Kumihimo Made Easy: Get Started Making Beautiful Braids
Maggie Thompson is one of the queens of kumihimo and she has ideas galore to share. In her Kumihimo Made Easy: 10 Beautiful Projects to Braid eBook, you’ll explore the design possibilities of kumihimo braids with projects using spikes, ovals, teardrop beads, and more to make stand-out braided jewelry. She’ll lead you through how to make jewelry that fits your style, so you can easily alter the projects to be the color and size you want.
A Minneapolis artist, Maggie is an avid crafter who has made jewelry, done needlepoint, knitted, crocheted, and many other hobbies. She did this all while working as a bookkeeper and raising her kids. Once her kids were grown, she left bookkeeping and spent many years working at Beadville, USA, where she traded counting numbers for counting beads.
Maggie says, “It really was serendipity. I stopped at the bead store to look around and happened to have some jewelry samples with me. Next thing you know, I started teaching classes there a couple of times a month.” Those classes led to working full-time in the store and teaching many classes over the years, where she cultivated her own favorite techniques and jewelry styles. Now, she concentrates on her own business and teaches about four times a year across the country.
Figuring Out Kumihimo
One day, Maggie’s boss handed her a kumihimo foam disk and said, “you figure it out.” As they say, the rest is history. Kumihimo appealed to Maggie–and still does–on a couple of levels. She says, “It makes my little detail-oriented heart glad when all the beads line up as planned. There’s just something about the circular nature of this technique that never ceases to fascinate me. Kumihimo continues to challenge me in the same way as a jigsaw puzzle. How can I get a particular look or use a new type of bead within the braid structure this technique offers? I enjoy putting those puzzle pieces together in a pleasing way to create a new jewelry design.” She admits that two-hole beads were a game-changer. SuperDuos, Bricks, and Lentils led her to new patterns, and she has graduated to using GemDuos, Tangos and Tiles now, too.
Before she started teaching beading, Maggie was doing bead weaving as a hobby. You might not be surprised to hear her say, “I never followed a pattern exactly, I always changed it to suit my own taste.” Now that she creates patterns and jewelry of her own, Maggie bases 99% of her designs on the fundamental eight-cord spiral. She says that if you put your mind to it, you can really do a lot to make it yours. She has spent so much time teaching herself the possibilities of kumihimo that she invented The Traveller, a tool for making kumihimo easier and more portable.
Ready to Learn?
For classes, Maggie advises, “It’s important to come as prepared as you can possibly be. I think this eliminates a lot of unnecessary ‘retro-fitting’ before the class even begins. But most importantly, come prepared to have a great time learning something new.” She says, “many of my beginner students find it helpful to draw an arrow onto the front side of the foam disk indicating the direction they should be rotating as they braid. Also, people rely on the ‘three in the tree’ move that positions three cords together at the top of the disk as a place holder.”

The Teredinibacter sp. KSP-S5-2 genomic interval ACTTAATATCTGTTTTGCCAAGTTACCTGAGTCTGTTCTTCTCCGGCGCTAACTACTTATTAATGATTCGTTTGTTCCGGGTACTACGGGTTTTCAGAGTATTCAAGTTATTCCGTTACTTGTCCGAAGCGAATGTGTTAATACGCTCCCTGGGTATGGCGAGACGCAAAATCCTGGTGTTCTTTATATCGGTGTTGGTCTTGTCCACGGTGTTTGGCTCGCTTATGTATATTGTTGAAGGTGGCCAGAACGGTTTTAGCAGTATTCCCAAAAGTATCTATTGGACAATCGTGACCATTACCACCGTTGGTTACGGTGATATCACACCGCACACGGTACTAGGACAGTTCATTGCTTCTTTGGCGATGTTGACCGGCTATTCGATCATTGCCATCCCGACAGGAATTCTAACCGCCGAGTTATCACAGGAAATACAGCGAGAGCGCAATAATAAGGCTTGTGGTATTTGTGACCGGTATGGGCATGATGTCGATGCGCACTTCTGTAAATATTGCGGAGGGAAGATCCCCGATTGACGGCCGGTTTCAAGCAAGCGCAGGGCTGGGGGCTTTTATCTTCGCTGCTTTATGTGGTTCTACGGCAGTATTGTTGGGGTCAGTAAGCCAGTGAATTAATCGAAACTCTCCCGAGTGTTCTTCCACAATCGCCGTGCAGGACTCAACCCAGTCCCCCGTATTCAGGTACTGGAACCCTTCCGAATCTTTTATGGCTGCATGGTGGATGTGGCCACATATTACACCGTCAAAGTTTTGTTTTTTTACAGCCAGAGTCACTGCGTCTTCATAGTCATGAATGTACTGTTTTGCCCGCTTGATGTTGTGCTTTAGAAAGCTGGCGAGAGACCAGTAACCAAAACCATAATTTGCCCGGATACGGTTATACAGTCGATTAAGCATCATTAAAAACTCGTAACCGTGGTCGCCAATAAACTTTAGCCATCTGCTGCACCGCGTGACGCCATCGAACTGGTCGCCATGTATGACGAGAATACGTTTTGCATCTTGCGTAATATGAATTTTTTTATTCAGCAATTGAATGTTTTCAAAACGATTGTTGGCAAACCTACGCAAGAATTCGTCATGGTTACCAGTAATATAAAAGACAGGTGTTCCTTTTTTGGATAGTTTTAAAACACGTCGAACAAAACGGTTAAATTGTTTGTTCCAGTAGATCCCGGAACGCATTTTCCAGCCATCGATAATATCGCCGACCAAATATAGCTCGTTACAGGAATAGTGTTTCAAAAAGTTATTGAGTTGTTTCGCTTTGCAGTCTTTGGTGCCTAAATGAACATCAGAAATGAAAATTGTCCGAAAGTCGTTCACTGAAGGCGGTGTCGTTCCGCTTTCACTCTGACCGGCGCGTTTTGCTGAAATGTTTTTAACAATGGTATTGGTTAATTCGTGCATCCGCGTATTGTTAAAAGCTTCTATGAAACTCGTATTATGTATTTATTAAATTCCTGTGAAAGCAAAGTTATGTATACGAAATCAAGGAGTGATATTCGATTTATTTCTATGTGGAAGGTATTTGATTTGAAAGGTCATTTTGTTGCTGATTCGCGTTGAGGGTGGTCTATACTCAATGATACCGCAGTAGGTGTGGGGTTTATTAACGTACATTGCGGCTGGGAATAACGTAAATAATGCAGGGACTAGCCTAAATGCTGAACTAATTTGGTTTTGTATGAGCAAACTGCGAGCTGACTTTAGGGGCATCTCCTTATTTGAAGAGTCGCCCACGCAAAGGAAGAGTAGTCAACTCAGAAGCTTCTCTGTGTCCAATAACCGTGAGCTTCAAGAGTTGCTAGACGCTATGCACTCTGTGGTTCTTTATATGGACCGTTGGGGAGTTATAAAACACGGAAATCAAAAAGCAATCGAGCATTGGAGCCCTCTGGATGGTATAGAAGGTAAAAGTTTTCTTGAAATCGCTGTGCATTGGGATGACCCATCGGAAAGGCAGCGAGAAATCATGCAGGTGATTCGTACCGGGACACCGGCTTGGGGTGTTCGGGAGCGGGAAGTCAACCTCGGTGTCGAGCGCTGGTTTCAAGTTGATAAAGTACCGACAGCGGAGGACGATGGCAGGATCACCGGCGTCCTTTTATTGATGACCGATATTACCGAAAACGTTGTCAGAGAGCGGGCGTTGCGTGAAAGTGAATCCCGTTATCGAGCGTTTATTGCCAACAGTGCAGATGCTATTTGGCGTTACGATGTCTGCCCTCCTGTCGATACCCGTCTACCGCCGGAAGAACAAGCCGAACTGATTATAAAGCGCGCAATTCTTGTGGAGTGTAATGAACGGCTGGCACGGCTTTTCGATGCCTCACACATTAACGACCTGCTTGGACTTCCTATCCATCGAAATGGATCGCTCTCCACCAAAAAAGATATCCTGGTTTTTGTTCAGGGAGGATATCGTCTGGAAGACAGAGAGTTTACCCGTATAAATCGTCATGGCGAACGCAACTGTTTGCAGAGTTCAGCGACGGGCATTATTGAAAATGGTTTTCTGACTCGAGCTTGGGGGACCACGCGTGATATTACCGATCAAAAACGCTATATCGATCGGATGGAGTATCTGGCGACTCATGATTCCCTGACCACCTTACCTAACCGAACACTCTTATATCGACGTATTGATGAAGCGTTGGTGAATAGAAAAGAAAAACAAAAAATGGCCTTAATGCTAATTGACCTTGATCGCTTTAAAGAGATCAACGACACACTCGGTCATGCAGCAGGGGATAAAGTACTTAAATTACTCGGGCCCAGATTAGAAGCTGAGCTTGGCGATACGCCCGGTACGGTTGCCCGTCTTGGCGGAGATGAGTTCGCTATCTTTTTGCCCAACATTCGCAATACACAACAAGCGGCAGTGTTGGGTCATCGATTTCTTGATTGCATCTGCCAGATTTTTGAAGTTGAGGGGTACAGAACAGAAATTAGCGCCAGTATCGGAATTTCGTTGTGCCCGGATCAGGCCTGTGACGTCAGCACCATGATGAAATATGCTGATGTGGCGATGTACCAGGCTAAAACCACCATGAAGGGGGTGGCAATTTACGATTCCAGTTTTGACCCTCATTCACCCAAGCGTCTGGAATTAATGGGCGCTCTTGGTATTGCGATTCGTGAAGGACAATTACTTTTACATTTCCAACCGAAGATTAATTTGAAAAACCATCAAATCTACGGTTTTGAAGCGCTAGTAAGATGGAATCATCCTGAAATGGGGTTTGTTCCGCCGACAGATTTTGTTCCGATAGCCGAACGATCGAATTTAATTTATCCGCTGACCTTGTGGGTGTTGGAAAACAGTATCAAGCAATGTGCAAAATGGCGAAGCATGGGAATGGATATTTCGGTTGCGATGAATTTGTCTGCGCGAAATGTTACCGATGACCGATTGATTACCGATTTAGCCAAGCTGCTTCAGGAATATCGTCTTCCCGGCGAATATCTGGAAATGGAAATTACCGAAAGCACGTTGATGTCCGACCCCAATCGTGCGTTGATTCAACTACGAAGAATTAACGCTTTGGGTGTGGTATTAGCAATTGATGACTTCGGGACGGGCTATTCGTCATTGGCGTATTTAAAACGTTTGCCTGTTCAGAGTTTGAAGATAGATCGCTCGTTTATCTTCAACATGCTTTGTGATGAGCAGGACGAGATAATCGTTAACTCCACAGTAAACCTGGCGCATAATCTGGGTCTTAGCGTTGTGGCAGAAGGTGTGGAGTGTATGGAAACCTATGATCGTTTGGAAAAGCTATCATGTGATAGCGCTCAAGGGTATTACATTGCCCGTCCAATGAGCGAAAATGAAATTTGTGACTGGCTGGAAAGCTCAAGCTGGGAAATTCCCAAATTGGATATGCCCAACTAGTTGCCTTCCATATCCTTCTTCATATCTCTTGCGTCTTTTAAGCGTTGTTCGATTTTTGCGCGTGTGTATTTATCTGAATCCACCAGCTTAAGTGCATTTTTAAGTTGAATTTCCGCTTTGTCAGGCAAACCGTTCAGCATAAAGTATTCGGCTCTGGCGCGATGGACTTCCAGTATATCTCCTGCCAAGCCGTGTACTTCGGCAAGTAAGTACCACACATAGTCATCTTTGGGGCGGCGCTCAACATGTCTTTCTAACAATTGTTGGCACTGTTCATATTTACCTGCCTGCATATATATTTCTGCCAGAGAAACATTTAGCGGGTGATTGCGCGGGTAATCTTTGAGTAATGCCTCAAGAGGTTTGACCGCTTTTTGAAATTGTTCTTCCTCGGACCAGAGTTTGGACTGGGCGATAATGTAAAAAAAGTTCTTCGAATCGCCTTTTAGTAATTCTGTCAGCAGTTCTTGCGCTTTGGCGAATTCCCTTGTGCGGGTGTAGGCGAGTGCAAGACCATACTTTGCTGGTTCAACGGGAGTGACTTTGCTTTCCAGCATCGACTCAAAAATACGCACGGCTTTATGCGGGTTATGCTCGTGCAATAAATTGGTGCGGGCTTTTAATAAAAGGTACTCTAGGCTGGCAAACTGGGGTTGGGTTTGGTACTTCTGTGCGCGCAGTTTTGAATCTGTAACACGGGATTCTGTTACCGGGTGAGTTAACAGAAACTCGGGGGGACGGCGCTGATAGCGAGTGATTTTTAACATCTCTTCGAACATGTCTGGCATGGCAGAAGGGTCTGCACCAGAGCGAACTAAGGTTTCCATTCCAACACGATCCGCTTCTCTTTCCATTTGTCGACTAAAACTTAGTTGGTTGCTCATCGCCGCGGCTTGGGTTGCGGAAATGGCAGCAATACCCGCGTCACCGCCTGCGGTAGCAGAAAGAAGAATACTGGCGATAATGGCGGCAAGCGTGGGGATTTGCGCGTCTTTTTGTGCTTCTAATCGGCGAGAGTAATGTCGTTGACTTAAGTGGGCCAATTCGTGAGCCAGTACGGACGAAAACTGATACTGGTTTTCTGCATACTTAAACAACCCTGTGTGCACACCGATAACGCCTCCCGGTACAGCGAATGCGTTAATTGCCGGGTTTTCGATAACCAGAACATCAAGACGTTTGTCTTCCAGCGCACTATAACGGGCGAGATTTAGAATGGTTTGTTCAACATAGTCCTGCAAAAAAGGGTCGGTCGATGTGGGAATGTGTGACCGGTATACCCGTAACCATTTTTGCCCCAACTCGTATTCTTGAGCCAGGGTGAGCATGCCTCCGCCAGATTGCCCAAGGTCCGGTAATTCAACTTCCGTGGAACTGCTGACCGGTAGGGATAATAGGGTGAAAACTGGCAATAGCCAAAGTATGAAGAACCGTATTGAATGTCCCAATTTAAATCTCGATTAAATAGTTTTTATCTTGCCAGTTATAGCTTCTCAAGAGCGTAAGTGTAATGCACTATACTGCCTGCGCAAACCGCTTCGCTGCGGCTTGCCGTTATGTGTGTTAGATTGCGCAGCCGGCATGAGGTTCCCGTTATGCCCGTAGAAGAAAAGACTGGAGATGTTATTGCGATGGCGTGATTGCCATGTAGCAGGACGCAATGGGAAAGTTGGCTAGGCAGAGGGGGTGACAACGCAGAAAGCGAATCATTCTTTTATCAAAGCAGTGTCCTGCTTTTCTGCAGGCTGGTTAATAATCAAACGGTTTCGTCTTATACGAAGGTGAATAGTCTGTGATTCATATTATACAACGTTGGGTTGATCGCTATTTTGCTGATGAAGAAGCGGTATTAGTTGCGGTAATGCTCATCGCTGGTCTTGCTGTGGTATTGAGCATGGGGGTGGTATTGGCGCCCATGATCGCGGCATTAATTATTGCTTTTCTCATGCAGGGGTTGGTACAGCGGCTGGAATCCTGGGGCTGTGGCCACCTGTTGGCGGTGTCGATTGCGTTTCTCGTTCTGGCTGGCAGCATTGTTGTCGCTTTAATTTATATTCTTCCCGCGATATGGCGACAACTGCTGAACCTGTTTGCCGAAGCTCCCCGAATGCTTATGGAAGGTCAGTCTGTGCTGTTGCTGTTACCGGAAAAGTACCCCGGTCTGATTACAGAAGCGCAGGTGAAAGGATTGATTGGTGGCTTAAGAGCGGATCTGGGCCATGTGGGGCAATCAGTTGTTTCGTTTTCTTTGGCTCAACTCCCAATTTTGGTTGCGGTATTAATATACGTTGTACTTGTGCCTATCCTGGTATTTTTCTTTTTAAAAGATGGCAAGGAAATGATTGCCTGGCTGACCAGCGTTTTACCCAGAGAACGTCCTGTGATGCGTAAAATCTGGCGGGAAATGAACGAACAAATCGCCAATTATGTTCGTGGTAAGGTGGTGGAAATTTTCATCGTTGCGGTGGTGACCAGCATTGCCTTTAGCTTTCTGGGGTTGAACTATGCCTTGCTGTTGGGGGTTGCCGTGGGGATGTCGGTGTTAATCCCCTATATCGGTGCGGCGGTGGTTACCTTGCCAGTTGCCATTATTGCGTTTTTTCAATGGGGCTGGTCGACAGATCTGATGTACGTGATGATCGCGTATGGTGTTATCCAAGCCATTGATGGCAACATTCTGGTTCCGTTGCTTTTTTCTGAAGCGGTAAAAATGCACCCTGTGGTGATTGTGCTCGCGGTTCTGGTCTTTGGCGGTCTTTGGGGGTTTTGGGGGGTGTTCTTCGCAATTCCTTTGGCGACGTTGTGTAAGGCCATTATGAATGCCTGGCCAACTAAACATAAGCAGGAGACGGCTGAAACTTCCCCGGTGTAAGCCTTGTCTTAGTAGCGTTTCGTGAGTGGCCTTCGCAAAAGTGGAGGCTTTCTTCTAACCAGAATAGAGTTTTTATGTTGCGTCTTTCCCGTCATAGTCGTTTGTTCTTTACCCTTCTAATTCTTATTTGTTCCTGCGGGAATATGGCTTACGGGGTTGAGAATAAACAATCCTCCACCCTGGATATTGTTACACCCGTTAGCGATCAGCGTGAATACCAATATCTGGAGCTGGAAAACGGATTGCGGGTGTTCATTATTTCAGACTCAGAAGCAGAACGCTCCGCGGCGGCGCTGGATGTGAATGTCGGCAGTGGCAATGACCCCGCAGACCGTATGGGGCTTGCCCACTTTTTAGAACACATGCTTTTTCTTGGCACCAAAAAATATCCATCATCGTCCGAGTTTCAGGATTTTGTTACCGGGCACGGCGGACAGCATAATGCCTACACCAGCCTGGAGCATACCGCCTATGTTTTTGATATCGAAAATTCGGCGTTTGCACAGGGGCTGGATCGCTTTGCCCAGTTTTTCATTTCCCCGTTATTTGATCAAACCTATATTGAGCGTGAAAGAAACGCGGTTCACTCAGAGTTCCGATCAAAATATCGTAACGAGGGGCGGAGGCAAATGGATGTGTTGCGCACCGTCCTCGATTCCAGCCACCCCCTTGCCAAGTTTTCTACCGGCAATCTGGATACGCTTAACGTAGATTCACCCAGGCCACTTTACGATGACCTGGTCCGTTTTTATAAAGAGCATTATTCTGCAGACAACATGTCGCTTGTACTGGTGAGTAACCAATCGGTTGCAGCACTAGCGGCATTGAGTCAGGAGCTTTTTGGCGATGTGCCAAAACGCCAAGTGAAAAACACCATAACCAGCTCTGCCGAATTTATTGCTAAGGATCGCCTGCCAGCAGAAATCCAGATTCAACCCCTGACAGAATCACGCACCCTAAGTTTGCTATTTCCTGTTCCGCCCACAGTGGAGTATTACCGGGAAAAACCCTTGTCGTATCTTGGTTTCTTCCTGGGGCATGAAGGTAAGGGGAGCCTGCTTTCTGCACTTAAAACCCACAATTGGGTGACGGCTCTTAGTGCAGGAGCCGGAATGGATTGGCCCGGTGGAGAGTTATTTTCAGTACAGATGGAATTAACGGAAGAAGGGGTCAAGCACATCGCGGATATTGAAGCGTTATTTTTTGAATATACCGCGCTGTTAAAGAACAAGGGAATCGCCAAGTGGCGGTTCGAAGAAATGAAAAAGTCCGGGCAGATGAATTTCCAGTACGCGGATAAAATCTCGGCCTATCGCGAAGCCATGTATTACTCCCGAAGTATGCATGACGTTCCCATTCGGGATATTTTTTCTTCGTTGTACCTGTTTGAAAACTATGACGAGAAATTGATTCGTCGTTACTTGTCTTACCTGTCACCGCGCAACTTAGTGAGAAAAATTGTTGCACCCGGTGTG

Design Inspiration & Studio Organization
When asked where she finds inspiration, Maggie shares a great tip for studio organization, “Everything inspires me – colors, ideas, bead shapes, challenges. You name it and I think there’s probably some inspiration in it! This attitude is so obvious to anyone who happens to see my project ‘conveyor belt’ in my studio! Each time a new design idea occurs to me, I make a kindergarten-level drawing. I place it as well as the beads and findings I want to use into a snap top plastic box. My boxes are lined up roughly in order of ‘importance’ depending on deadlines, etc. When one design is completed and made into kits, that box gets emptied out and the next one moves to the head of the line. This technique helps me to remember all the ideas that pop into my head at any given moment.”
Focal Elements & Braids
Maggie says, “My favorite design in Kumihimo Made Easy: 10 Beautiful Projects to Braid is my C-Koop de Ville Bracelet because I got to use a C-Koop element to create an elegant yet fairly easy design. Sara Lukkonen, the artist behind C-Koop, creates unique elements each with a different color palette. So, while the particular elements are the same, the colorways are always individual.” Maggie has taught this bracelet many times, and it never fails to please her students. She says, “This is one of the classes I’ll be teaching in Tucson on February 6, 2020. It’s the design that just keeps on giving!”
You’ll love to make your own braids with expert instruction from Maggie. Read 7 Kumihimo Tips and Tricks from Maggie Thompson for ways to make your braiding easier and more successful. If you’ve never tried kumihimo braiding before, Maggie will lead you every step of the way. She also presents 10 special projects that will help expand your skills. I’ve enjoyed experimenting with kumihimo and I think you’ll like it, too. It’s a fantastic skill for your jewelry-making toolbox.
Interim Managing Editor of Beadwork